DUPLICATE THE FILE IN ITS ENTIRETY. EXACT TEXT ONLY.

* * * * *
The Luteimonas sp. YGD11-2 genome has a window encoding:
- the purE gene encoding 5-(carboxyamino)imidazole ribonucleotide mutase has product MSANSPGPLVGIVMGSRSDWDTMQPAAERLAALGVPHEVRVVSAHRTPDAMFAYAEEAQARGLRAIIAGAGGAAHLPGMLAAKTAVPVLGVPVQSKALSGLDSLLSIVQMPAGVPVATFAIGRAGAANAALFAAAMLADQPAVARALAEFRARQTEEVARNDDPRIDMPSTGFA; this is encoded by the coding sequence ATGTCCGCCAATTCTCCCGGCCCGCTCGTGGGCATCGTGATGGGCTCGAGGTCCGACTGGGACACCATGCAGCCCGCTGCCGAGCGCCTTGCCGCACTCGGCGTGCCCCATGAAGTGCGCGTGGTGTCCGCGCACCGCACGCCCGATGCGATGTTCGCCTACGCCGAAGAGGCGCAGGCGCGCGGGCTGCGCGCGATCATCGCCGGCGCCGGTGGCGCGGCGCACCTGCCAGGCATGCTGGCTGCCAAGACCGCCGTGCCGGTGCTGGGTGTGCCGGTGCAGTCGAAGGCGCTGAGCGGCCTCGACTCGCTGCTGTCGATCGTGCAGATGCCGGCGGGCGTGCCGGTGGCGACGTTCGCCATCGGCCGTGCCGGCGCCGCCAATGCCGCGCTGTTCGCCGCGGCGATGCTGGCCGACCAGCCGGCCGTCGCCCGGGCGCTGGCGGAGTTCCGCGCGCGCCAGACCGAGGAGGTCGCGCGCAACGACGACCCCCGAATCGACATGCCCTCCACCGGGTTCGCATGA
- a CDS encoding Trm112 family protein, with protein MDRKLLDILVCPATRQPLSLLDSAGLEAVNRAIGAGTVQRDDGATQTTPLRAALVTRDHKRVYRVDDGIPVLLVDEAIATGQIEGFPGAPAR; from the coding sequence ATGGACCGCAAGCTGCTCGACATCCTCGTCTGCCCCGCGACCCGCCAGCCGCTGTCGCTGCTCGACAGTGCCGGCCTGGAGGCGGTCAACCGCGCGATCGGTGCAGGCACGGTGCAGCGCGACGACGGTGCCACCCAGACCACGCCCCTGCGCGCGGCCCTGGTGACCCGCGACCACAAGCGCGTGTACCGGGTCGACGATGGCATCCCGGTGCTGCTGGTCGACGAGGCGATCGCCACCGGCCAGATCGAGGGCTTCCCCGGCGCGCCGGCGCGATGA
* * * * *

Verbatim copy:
The Luteimonas sp. YGD11-2 genome has a window encoding:
- the purE gene encoding 5-(carboxyamino)imidazole ribonucleotide mutase has product MSANSPGPLVGIVMGSRSDWDTMQPAAERLAALGVPHEVRVVSAHRTPDAMFAYAEEAQARGLRAIIAGAGGAAHLPGMLAAKTAVPVLGVPVQSKALSGLDSLLSIVQMPAGVPVATFAIGRAGAANAALFAAAMLADQPAVARALAEFRARQTEEVARNDDPRIDMPSTGFA; this is encoded by the coding sequence ATGTCCGCCAATTCTCCCGGCCCGCTCGTGGGCATCGTGATGGGCTCGAGGTCCGACTGGGACACCATGCAGCCCGCTGCCGAGCGCCTTGCCGCACTCGGCGTGCCCCATGAAGTGCGCGTGGTGTCCGCGCACCGCACGCCCGATGCGATGTTCGCCTACGCCGAAGAGGCGCAGGCGCGCGGGCTGCGCGCGATCATCGCCGGCGCCGGTGGCGCGGCGCACCTGCCAGGCATGCTGGCTGCCAAGACCGCCGTGCCGGTGCTGGGTGTGCCGGTGCAGTCGAAGGCGCTGAGCGGCCTCGACTCGCTGCTGTCGATCGTGCAGATGCCGGCGGGCGTGCCGGTGGCGACGTTCGCCATCGGCCGTGCCGGCGCCGCCAATGCCGCGCTGTTCGCCGCGGCGATGCTGGCCGACCAGCCGGCCGTCGCCCGGGCGCTGGCGGAGTTCCGCGCGCGCCAGACCGAGGAGGTCGCGCGCAACGACGACCCCCGAATCGACATGCCCTCCACCGGGTTCGCATGA
- a CDS encoding Trm112 family protein, with protein MDRKLLDILVCPATRQPLSLLDSAGLEAVNRAIGAGTVQRDDGATQTTPLRAALVTRDHKRVYRVDDGIPVLLVDEAIATGQIEGFPGAPAR; from the coding sequence ATGGACCGCAAGCTGCTCGACATCCTCGTCTGCCCCGCGACCCGCCAGCCGCTGTCGCTGCTCGACAGTGCCGGCCTGGAGGCGGTCAACCGCGCGATCGGTGCAGGCACGGTGCAGCGCGACGACGGTGCCACCCAGACCACGCCCCTGCGCGCGGCCCTGGTGACCCGCGACCACAAGCGCGTGTACCGGGTCGACGATGGCATCCCGGTGCTGCTGGTCGACGAGGCGATCGCCACCGGCCAGATCGAGGGCTTCCCCGGCGCGCCGGCGCGATGA